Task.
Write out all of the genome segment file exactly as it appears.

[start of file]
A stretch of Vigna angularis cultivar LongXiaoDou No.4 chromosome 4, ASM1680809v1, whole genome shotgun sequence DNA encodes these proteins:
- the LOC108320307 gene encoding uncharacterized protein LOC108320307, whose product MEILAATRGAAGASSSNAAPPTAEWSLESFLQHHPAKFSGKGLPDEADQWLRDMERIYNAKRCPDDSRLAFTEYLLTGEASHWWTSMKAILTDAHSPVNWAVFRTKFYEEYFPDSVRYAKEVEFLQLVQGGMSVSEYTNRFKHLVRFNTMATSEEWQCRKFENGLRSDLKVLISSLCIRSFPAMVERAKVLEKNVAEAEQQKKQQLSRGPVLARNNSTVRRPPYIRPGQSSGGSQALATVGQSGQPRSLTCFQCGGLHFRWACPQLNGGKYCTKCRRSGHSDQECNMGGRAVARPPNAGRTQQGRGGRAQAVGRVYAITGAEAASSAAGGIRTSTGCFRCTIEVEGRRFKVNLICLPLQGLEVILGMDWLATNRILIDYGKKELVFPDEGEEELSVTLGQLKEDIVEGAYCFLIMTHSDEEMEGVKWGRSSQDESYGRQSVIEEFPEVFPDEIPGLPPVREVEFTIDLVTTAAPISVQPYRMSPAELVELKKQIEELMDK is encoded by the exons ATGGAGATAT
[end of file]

A stretch of Vigna angularis cultivar LongXiaoDou No.4 chromosome 4, ASM1680809v1, whole genome shotgun sequence DNA encodes these proteins:
- the LOC108320307 gene encoding uncharacterized protein LOC108320307, whose product MEILAATRGAAGASSSNAAPPTAEWSLESFLQHHPAKFSGKGLPDEADQWLRDMERIYNAKRCPDDSRLAFTEYLLTGEASHWWTSMKAILTDAHSPVNWAVFRTKFYEEYFPDSVRYAKEVEFLQLVQGGMSVSEYTNRFKHLVRFNTMATSEEWQCRKFENGLRSDLKVLISSLCIRSFPAMVERAKVLEKNVAEAEQQKKQQLSRGPVLARNNSTVRRPPYIRPGQSSGGSQALATVGQSGQPRSLTCFQCGGLHFRWACPQLNGGKYCTKCRRSGHSDQECNMGGRAVARPPNAGRTQQGRGGRAQAVGRVYAITGAEAASSAAGGIRTSTGCFRCTIEVEGRRFKVNLICLPLQGLEVILGMDWLATNRILIDYGKKELVFPDEGEEELSVTLGQLKEDIVEGAYCFLIMTHSDEEMEGVKWGRSSQDESYGRQSVIEEFPEVFPDEIPGLPPVREVEFTIDLVTTAAPISVQPYRMSPAELVELKKQIEELMDK is encoded by the exons ATGGAGATAT